Bishop Kettler: Provisional driver’s license is good for immigrant families, public safety

Dear brothers and sisters in Christ,

Time is running out in the 2019 Minnesota legislative session. Before adjournment on May 20, our lawmakers and the governor have many important issues to consider — one of which is a proposal to allow provisional driver’s licenses for our brothers and sisters who are undocumented. This legislation should be passed. The need is urgent for both immigrant families and the communities in which they live.

By Bishop Donald Kettler

Undocumented immigrants, who for decades were able to obtain a license, can no longer do so because of new rules at the DMV. The proposed measure would help many of our state’s immigrants who face difficulties in meeting basic needs, such as going to school, shopping for groceries and attending church.

The challenge is particularly difficult in rural areas where distances are great and there is no public transportation. If they are caught driving without a license, they risk being detained, deported and separated from their families. Breaking apart families isn’t the answer. A driver’s license would go a long way toward diminishing this fear and allow these families to more fully participate in the life of their communities.

Allowing undocumented immigrants to obtain a provisional license isn’t a reward for breaking the law. It’s smart public policy that makes our roadways safer for everyone because those who apply for the license would need to take the same written and skills tests as other Minnesotans.

The number of uninsured drivers would also decline. After New Mexico passed a similar law, for example, the number of uninsured drivers dropped by 24 percent. Undocumented immigrants with provisional licenses also would have a way to identify themselves to law enforcement, which would help build trust between police and immigrant communities and make cities and towns safer for everyone.

These provisional driver’s licenses — also known as “noncompliant” licenses — could not be used as identification for voting purposes, and therefore would protect the voting rights of U.S. citizens. Those who apply for a license would also need to prove their identity by submitting a valid government I.D. issued by another country that meets certain specified requirements.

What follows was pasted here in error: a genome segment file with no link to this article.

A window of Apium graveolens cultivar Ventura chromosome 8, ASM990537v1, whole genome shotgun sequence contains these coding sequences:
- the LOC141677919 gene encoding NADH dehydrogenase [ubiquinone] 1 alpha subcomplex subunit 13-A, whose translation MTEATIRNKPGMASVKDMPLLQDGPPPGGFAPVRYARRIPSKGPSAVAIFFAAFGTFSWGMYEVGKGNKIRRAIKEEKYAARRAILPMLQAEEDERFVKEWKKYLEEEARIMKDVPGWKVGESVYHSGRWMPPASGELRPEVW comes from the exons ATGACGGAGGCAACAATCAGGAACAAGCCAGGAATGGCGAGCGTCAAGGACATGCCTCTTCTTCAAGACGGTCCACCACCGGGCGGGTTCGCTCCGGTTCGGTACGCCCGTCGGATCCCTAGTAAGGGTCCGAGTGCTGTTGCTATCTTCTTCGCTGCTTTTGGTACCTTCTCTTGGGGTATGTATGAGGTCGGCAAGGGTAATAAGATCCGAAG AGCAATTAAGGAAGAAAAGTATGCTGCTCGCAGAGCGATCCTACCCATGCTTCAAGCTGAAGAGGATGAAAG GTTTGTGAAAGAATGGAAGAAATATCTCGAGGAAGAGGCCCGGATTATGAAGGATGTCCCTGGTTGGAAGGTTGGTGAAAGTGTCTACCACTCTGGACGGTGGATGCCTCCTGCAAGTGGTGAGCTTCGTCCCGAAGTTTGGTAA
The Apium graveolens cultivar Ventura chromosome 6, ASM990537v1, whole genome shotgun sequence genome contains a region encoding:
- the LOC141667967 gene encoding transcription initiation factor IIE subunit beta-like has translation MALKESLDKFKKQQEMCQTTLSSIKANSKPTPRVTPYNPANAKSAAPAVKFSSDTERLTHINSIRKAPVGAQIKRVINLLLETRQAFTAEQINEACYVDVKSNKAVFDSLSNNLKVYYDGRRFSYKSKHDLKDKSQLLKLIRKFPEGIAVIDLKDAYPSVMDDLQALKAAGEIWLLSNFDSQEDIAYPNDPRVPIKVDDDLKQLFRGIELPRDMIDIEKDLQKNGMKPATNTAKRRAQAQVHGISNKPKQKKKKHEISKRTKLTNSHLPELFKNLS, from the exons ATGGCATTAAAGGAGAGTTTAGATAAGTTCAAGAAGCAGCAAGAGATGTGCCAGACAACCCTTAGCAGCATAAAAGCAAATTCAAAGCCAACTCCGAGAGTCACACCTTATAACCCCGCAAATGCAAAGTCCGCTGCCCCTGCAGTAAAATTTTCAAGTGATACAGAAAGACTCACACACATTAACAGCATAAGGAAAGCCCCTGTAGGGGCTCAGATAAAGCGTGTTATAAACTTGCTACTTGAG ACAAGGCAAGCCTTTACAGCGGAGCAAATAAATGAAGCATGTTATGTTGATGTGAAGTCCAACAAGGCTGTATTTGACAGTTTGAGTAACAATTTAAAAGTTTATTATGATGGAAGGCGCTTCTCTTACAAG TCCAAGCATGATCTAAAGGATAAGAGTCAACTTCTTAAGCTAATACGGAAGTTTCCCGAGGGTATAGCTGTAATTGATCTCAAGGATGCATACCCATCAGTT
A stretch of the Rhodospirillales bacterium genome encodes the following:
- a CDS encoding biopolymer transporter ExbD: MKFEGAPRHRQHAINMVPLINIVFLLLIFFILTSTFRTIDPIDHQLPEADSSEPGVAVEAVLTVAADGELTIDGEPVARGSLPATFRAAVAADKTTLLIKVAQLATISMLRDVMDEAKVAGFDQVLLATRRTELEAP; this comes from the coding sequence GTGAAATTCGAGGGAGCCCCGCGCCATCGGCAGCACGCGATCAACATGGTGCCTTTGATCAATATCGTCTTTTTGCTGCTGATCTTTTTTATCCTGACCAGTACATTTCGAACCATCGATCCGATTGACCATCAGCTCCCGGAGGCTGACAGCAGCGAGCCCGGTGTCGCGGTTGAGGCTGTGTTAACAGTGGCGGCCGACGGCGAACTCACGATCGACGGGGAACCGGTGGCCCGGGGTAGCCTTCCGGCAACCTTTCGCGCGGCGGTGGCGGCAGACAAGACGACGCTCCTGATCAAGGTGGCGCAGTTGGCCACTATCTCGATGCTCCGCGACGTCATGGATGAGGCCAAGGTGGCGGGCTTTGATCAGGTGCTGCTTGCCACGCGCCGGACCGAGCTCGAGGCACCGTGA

For people of faith, “welcoming the stranger” is a core belief. In the 19th and early 20th centuries, many families came from Europe to central Minnesota with the hope of starting anew. Many were escaping poverty, persecution and natural disasters in their homelands, and the Church welcomed them.

In the same way, we are now called to welcome today’s immigrants — families who are coming from different countries compared to a century ago but who have the same hopes and dreams for a new life. Their human dignity and our humane response to their situation should not depend on their status.

For many years, the U.S. Congress and various presidential administrations have failed to enact comprehensive immigration reform measures to fix our admittedly broken immigration system. Sadly, given the tenor in Washington, it likely won’t happen anytime soon. But, in the meantime, we can pass measures at the state level that effectively address some of the realities we face for the benefit of all.

Establishing provisional driver’s licenses would be one step toward improving the situation for the 90,000 undocumented immigrants estimated to be living in Minnesota — immigrants who pay taxes and make positive contributions to their communities. It would improve public safety on roads and highways — for you, me, our families and everyone else who travels in the state.

Legislation for provisional driver’s licenses is needed and long overdue. Please urge your state representative, state senator and the governor to support this measure.

Sincerely yours in Christ,

+Donald J. Kettler
Bishop of Saint Cloud

Author: Bishop Donald Kettler

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